Political disinformation: some keys to protect yourself
In China, the government pays more than 280,000 “civil servants” to “manufacture” public opinion. Their name? “Water Army” was established in 2010. This “army” consists of users who may be part of private companies that are paid to post comments on Chinese-language websites in accordance with government guidelines. They generally operate on the most popular online platforms, such as the Sina-Weibo microblogging site, WeChat messaging, or Taobao, the country’s main online shopping site.
Thus, this “water army” dedicates itself to the practice of “astroturfing” approaches saturated with messages, especially in social networks: using bots, multiplying fake accounts, etc. This approach is analogous to certain methods of “black hat hackers” or hacktivists. Some flood require servers to block them (DDos attack), others deface the site to display their claims on the targeted site’s home page. If we are concerned, saturation makes one think of mass movements.
Astroturfing has gained some traction in recent years, if not recently. The term, which can be translated as “synthetic turf”, refers to an operation intended to create a false impression of spontaneous behavior or popular opinion. It is not the prerogative of the political world, but as we will discuss, firms use it, be it to restore the image of the product, to counter criticism or even to disqualify the product by any means. Science as a Monsanto firm, revealed by the “Monsanto Papers” in 2017, the latter, among other things, commissioned a consulting agency to produce emails and create a “Center for Food and Agricultural Research.” Critics of Monsanto.
However, it would be a mistake to think that “political astroturfing” would be reserved for authoritarian and/or dictatorial regimes such as China or Russia at the behest of the St. Petersburg-based Kremlin.
So, during the last presidential elections in France in 2022, the newspaper The world “Eric Zemmour revealed how activists artificially exaggerated the presence of his candidate on Twitter.” Journalists have collected hundreds of thousands of tweets in support of Zemmur… very little about his real “hit” on the networks.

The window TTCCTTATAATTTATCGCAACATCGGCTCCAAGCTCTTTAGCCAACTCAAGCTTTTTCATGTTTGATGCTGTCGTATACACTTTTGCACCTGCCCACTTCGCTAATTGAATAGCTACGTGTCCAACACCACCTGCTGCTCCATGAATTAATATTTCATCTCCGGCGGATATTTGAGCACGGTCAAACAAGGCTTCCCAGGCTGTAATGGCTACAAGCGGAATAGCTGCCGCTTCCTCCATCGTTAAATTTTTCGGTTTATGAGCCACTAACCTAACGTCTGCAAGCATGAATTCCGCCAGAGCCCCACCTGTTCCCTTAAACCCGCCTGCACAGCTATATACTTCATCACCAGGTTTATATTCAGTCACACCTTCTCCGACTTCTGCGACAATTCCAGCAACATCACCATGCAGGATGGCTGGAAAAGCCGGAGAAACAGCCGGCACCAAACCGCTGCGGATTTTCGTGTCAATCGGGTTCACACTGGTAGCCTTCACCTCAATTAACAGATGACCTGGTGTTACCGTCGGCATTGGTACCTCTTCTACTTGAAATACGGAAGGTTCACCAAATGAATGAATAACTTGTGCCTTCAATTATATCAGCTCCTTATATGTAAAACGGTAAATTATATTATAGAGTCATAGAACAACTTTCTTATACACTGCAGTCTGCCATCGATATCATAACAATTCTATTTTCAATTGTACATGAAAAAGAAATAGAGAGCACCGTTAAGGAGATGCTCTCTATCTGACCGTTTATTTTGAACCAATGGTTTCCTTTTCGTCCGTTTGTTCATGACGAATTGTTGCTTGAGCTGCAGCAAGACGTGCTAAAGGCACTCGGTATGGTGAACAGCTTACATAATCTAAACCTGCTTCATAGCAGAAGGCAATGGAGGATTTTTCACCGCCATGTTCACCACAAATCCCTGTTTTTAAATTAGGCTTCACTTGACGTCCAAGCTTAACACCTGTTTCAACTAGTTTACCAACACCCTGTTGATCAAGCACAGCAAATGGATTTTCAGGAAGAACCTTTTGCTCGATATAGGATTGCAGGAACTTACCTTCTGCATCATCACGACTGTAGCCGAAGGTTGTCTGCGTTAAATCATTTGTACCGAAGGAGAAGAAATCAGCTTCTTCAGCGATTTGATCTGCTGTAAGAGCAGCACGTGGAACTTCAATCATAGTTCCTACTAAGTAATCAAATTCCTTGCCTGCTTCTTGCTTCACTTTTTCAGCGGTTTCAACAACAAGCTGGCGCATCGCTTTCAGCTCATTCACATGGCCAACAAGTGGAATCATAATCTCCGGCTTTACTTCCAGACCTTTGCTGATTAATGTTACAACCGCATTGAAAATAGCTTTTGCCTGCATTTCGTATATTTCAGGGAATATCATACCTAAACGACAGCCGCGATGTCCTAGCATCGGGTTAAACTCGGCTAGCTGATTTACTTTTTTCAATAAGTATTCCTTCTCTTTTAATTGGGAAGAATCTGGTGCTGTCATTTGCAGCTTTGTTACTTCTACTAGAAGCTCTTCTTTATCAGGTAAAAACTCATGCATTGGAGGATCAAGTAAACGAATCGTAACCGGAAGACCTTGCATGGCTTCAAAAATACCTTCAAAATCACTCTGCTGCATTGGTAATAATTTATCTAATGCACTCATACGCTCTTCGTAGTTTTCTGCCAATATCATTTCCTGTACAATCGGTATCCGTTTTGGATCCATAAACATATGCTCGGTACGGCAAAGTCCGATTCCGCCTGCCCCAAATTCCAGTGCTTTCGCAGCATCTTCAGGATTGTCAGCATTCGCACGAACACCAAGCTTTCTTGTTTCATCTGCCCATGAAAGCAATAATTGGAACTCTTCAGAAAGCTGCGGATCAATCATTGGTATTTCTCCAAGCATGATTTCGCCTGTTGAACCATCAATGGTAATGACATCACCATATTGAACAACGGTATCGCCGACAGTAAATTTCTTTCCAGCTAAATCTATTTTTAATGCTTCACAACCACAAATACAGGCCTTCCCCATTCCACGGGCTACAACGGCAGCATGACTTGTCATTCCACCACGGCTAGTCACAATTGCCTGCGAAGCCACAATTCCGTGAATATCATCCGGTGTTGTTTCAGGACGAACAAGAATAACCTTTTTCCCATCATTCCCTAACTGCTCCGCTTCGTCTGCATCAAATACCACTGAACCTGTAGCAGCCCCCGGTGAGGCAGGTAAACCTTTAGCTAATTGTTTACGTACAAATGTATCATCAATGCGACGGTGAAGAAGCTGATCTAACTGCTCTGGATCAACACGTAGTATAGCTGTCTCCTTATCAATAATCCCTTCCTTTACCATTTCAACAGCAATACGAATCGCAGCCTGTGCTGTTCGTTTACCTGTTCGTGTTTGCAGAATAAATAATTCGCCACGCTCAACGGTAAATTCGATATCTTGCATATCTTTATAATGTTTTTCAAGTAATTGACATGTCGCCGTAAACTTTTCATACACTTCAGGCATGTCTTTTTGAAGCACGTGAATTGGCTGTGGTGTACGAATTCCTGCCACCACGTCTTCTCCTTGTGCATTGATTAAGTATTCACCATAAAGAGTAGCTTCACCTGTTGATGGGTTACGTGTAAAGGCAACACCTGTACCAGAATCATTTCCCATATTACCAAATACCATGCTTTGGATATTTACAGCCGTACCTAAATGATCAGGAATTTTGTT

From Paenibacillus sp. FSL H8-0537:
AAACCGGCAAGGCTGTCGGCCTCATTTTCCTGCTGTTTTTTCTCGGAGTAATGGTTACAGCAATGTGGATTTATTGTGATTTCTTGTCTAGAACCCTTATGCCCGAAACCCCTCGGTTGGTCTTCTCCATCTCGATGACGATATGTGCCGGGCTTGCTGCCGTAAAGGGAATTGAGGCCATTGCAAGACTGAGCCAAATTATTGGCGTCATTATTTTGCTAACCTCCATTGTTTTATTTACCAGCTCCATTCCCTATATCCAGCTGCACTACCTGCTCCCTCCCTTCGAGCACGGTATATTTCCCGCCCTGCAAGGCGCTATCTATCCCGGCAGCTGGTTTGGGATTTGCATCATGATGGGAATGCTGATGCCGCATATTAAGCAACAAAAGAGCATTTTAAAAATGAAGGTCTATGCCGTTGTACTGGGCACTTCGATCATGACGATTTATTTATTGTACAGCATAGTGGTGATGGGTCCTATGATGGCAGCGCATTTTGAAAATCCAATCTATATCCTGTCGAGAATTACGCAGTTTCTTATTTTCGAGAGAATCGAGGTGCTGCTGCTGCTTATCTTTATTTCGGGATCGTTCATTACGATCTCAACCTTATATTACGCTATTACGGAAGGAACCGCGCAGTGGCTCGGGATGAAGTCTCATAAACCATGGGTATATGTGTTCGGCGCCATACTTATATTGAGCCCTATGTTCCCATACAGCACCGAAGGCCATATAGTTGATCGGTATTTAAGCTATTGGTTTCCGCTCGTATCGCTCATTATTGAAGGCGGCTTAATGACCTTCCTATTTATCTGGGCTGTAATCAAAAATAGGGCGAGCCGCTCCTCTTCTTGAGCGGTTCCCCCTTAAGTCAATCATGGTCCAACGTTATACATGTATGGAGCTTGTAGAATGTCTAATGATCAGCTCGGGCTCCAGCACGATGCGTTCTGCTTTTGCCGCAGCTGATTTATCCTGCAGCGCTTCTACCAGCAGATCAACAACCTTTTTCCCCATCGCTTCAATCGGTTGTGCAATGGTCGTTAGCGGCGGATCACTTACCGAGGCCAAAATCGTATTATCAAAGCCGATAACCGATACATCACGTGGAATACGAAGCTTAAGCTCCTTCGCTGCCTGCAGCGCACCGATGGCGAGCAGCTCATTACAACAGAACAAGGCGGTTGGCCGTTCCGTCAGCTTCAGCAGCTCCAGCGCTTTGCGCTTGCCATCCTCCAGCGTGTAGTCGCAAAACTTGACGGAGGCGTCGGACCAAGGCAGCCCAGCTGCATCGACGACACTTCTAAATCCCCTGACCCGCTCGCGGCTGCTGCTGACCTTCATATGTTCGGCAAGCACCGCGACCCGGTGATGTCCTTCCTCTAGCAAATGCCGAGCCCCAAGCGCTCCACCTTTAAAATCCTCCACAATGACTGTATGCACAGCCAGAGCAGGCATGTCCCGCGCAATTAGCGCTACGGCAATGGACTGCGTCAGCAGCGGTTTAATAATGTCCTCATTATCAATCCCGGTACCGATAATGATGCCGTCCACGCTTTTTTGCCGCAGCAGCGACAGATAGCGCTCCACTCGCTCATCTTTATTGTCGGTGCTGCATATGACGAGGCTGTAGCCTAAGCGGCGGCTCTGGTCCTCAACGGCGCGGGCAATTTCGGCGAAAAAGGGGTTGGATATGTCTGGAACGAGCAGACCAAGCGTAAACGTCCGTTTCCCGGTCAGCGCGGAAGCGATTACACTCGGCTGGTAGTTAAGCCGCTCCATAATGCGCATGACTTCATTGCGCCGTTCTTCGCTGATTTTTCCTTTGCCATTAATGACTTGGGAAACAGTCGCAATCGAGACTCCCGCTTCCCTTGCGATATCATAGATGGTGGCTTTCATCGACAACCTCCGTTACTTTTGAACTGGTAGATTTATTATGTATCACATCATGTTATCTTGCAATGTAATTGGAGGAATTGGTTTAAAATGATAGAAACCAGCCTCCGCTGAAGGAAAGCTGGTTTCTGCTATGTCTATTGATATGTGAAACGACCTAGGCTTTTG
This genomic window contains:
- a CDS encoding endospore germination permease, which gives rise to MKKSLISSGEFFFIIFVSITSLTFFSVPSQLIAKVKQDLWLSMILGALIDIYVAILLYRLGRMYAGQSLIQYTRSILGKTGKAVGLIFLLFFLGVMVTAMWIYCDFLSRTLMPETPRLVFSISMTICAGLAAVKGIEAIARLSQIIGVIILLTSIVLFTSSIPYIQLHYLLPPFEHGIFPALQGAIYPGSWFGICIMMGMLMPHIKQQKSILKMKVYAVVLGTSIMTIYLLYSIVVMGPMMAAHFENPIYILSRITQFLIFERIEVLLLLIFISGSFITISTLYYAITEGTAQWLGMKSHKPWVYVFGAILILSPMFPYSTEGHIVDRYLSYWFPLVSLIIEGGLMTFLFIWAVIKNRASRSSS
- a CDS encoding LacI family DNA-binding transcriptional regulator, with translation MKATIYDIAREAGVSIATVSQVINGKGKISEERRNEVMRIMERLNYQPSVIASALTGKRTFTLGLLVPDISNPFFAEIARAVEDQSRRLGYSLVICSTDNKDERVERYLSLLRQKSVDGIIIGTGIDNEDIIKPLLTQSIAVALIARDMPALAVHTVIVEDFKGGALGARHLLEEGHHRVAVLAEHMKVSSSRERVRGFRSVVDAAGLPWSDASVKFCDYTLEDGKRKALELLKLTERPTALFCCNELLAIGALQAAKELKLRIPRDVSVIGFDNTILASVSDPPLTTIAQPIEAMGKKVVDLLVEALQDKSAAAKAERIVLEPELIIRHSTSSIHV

“Why am I getting this message? »
So how can citizens “protect” themselves from these manipulation attempts and detect an astroturfing campaign? Here are some keys:
The message is repeated.
The campaign uses multiple distribution channels and multiple identifiers on the same platform (eg Twitter, although social networks officially prohibit this practice).
It is characterized by the repetition of the same vocabulary sequence through more or less simultaneous messages from different sources with no apparent connection between them.
Sometimes a message cites similar messages as the source, which reinforces the idea that the idea being conveyed is shared by many people, that the sources refer to each other, and that the content is similar. In addition, most attempts to reply to the sender result in a higher than normal failure rate.
The temporality of very fast messages as well as retweet campaigns (lasting longer than average), elements that are difficult to detect without significant IT resources, should also be considered. In the example below, on April 20, 2022, the account @Samuel_Lafont (Digital Strategy and fundraising for @Reconquete_off @ZemmourEric), which currently has nearly 54,000 subscribers, as noted by the Institute for Strategic Dialogue (ISD), shared a petition24 in less than five minutes.